A major part of the film is the ideological divide that takes place within the Avengers due to the emergence of the Sokovia Accords. The events escalate in a way that feels organic and true to the characters. Both sides are given a fair shake. What's interesting is that while both sides are reasonable positions, they're both revealed to be flawed. Towards the end, Tony experiences the error in his position as he's faced with the choice of disobeying the Accords and helping Steve, or obeying and abandoning him. He disobeys and reunites with Steve, even telling him not to tell Ross or he'll have to "arrest himself." How old are the Accords? Days maybe, and Tony is already going outside the law. This impulse to help, regardless of the rules, is shared by them all but no stronger than Steve's. Steve knows this. He doesn't sign because it would be a lie, and Steve is a terrible liar. However, it's this undeniable need to help and intervene that reveals the flaws in Steve's position. If he, and Tony at the end, had yielded to the Accords, what would have happened? The bloody and shattering conflict, orchestrated by Zemo, would have been avoided. Zemo's plans relied on the behavior the those characters to pursue him no matter what. Zemo even explains that he has been studying Steve nonstop. He needed them to end up at that base in Siberia. He counted on it. The plan wouldn't work otherwise. Zemo was able to exploit their (Steve's in particular) authority-bucking nature and manipulate them into arriving just where he wanted them. Both positions are reasonable but both are also flawed.
All ideologies are flawed, especially in the real world, regardless of how reasonable. The difference is the character and integrity of the people behind them.
Stark's Debt to Bucky
Remember back to the film that started it all. Early on in Iron Man, during the awards ceremony, Tony is referred to as the "prodigal son." While always a genius it seems some of his earlier years were shaped by aloof waywardness. During the traumatic memory scene where we see young Tony (which looks incredible), it's revealed again that he seems to be squandering his talents and is committed to only the party life. This is not a man destined to follow in his father's footsteps and ultimately become Iron Man. It's inside him, to be sure, his father knows it as well. Tony needed a push. He needed something to wake him up and shock him into action. In Iron Man, the announcer said that at age 21, the prodigal son returns and served as CEO of Stark Industries. He graduated MIT at 17 and returned to Stark Industries the same year his parents die in the car crash in 1991, when he's 21. Tony's behavior must have slipped in the years between MIT and him assuming the role of CEO. What brought him back? I think it's reasonable to assume that the major catalyst in Tony returning (literally and figuratively) is the death of his parents. Without him returning, I think it's safe to assume that Tony would have never become Iron Man. While he clearly loved his parents there is definitely tension in the relationship as Tony is stuck behind his father's shadow. Their death led to his return. His return lead to him becoming Iron Man. At the conclusion of CA:CW, Tony is hellbent on killing Bucky for murdering his parents, and he almost succeeds. Bucky knocked down the first and biggest domino to the creation of Iron Man, and now he almost dies by his hand. It's a tragedy-woven layer of events.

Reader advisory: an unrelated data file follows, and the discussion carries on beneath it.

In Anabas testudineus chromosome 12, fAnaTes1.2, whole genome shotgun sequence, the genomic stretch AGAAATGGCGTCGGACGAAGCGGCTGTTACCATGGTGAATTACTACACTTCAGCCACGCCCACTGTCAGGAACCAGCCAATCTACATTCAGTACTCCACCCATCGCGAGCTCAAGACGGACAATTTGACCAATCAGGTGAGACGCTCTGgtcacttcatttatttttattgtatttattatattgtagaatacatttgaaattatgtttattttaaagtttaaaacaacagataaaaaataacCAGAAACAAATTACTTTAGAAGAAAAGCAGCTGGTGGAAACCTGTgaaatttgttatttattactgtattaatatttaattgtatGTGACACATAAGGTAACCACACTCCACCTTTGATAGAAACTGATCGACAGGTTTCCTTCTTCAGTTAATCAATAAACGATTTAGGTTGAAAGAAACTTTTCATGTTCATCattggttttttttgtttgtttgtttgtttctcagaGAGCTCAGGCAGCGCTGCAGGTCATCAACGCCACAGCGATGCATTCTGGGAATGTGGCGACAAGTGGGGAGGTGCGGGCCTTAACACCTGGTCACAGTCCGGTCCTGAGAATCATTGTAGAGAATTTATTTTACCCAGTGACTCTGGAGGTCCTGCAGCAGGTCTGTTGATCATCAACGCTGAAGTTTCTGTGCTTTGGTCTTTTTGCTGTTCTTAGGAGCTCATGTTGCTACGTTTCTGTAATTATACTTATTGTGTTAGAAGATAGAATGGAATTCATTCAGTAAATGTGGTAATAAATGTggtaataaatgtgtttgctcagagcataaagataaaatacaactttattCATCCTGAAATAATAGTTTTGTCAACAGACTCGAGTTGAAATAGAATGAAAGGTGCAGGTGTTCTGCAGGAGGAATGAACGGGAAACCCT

Alright, so I can't mention all this stuff without complaining about at least one thing. I hated the letter when I first saw the film. I've hated it less with each viewing, and I'm now okay with it and the Secret Avengers implication. However, I still would prefer it not be included in the film. I think it's consistent with Steve's character to communicate what he did, but it also undercut a bit of the tension for me. I would've preferred to have Tony and James' physical therapy session interrupted by Ross calling about the prison break and then cut to the raft scene. I know, I know, I'm being picky but as of now, it's definitely something I would have left out.
CA:CW is an excellent film and as good as Comic Book Movies (CBM) come. It's a true treat filled with everything you could ask for. It is perfect parts action, drama, and laughs with a giant drop of spectacle. My expectations could not have been higher and the film still delivered.
The Russo brother's next project, the Infinity War films, may be the most ambitious attempt at film-making ever. It's on a scale we've never witnessed before with an enormous cast of characters and a bizarre villain. It's reasonable to be concerned about whether Marvel can pull it off. They way the Russo brothers and crew pulled off CA:CW gives me great confidence they will figure it out. They clearly love the characters and excel with a large ensemble cast.
CA:CW is awesome. Go see it a billion times. 4.5/5 Stars.